The parts have arrived! It’s time for assembly.
PCB and Parts are here!
The printed boards from OSHPARK arrived recently and so did the components. Below is a list of the components I selected for this board.
|Aluminum enclosure for stompbox
|525 pack of assorted resistors from 0-1M
|100 pack of assorted diodes
|DC Barrel Jack
|12 pack of 5.5mm x 2.1mm
|Dual op-amp (LM358N)
|125 pack of assorted capacitors
|450 pack of assorted transistors
|6 pack of DPDT latching foot switches
|Prototype PCBs from OSHPARK
Prototype PCB from OSHPARK
Check out the images of the PCB OSHPARK made for me.
I started to build the pedal circuit and realized I did not need 100mF caps everywhere. I re-simulated the circuit with 100uF caps, and it works just fine. I started with a huge cap value just as a placeholder and never updated the schematic.
For the first build, I soldered the components on and just left fly wires hanging off. I did this so I could pump signals into it and test the circuit response. See the prototype one below.
I didn’t save my oscilloscope captures.. I will remember next time! The good news is that from 20Hz to 8kHz there was a good solid amplification with minimal change of the input signal. Driving the input harder resulted in soft-clipping, but it was very minimal and still showed a solid gain performance. As predicted in the previous post, there was an amplification of around 2-3x the input signal, resulting in a noticeable volume increase.
The second prototype is the “final product.” I stuck the circuits + inputs/outputs in the enclosure I purchased. It made for a nice looking product at the end of the day.
I am very happy with the results! It works and sounds great!
So, the question must be asked, did I complete my stated list from the previous post? The list is below as a reminder.
- Take an AC signal around 300mV pk-pk and boost it by some multiple
- Check! It takes an input signal and boosts it by 2-3x
- The boosted signal should not be muddled or distorted/clipped in any way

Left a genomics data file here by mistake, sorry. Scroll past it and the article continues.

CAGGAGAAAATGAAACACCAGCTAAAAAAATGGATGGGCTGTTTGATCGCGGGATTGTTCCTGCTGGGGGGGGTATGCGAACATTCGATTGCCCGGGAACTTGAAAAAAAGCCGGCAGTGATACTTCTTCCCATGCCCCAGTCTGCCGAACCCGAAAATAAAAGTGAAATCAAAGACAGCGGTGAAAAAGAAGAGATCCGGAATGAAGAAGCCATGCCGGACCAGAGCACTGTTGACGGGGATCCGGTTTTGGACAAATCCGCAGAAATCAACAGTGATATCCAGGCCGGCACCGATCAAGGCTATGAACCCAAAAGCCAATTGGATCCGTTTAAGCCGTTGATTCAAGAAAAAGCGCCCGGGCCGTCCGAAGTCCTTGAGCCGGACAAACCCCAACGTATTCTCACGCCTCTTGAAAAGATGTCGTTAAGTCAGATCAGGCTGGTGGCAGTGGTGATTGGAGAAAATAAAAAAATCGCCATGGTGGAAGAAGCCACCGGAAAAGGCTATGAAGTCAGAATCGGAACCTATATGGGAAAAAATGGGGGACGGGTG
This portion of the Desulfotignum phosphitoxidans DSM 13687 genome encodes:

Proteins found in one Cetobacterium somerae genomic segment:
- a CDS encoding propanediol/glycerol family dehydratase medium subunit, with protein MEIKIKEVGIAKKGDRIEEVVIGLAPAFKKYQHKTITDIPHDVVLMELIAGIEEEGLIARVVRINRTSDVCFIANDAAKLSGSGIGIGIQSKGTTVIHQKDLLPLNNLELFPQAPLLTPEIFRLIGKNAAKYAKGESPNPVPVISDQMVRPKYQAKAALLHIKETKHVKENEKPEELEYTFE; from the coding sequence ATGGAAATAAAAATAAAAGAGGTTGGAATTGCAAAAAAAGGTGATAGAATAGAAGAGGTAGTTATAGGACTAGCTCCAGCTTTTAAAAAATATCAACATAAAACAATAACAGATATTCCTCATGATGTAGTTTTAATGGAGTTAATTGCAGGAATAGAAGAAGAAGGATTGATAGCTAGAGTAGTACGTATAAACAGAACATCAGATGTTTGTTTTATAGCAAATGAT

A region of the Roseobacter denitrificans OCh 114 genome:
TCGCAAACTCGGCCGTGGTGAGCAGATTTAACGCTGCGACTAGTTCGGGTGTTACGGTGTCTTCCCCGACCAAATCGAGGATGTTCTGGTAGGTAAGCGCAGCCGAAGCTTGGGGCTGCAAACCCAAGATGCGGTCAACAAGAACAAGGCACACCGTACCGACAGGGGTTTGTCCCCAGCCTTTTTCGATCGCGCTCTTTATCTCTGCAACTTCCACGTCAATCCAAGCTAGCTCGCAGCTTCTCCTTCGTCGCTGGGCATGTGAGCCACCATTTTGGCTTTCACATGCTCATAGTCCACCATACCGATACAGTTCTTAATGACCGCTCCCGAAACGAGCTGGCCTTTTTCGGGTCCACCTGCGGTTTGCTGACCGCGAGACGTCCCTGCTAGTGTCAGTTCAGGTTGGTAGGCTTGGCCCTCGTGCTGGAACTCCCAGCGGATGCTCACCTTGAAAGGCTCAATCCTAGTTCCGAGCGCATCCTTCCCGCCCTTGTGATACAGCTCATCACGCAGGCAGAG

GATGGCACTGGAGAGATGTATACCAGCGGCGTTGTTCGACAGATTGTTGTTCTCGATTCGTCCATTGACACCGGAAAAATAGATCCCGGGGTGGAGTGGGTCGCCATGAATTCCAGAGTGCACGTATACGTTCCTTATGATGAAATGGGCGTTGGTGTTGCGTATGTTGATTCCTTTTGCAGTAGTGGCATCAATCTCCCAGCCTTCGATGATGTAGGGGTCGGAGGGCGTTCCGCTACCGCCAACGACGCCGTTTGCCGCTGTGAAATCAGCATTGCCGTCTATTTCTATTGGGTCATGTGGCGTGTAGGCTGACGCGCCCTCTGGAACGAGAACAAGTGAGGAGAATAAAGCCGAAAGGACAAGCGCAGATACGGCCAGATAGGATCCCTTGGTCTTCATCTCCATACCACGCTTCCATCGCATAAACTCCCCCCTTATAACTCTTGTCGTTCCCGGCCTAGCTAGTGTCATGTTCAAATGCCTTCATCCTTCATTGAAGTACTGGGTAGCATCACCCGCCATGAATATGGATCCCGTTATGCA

- Aside from the soft clipping when driving the input stage hard, yes!
- The output signal should model the input signal, with the only difference being the amplitude
- It should run on +9V (either a battery or a standard guitar pedal wall-wart)
- It should have an adjustable output gain
- It should have a bypass capability
- It should not load the input source too much
- Check! Simulation showed less than 10mA sink.
- It should have enough power to drive the output easily
- Check! It drives my amp input just fine!
In retrospect, I completed my requirements. But no retrospective is complete without some lessons learned and a demo!
- I need to think about power input filtering on my next design. My 1Spot brand wall wart induces a high pitch whistle into the output stage that a 9V battery does not. It does this on every pedal I own, so this may be more of a power supply issue, but it might be solved with some input filtering. The whistle is barely noticeable, but in a very quiet room, I hear it.
- More time needs to be spent on laying out the physical interface. I just sort of hacked this one together, but a more complex project could have been difficult.
- Use quieter switches. I bought cheap DPDT switches, and they’re pretty loud engaging/disengaging. Listen for them on the demo.
Clean Boost Example
This example shows the clean boost aspect of the pedal. It simply boosts the volume of the signal.
This example shows the pedal driving an amp harder into overdrive and getting a nice crunchy result.
All in all, I had a great time building this pedal, and I’ll continue making more pedals in the future! Stay tuned for the next project!
Thanks for reading!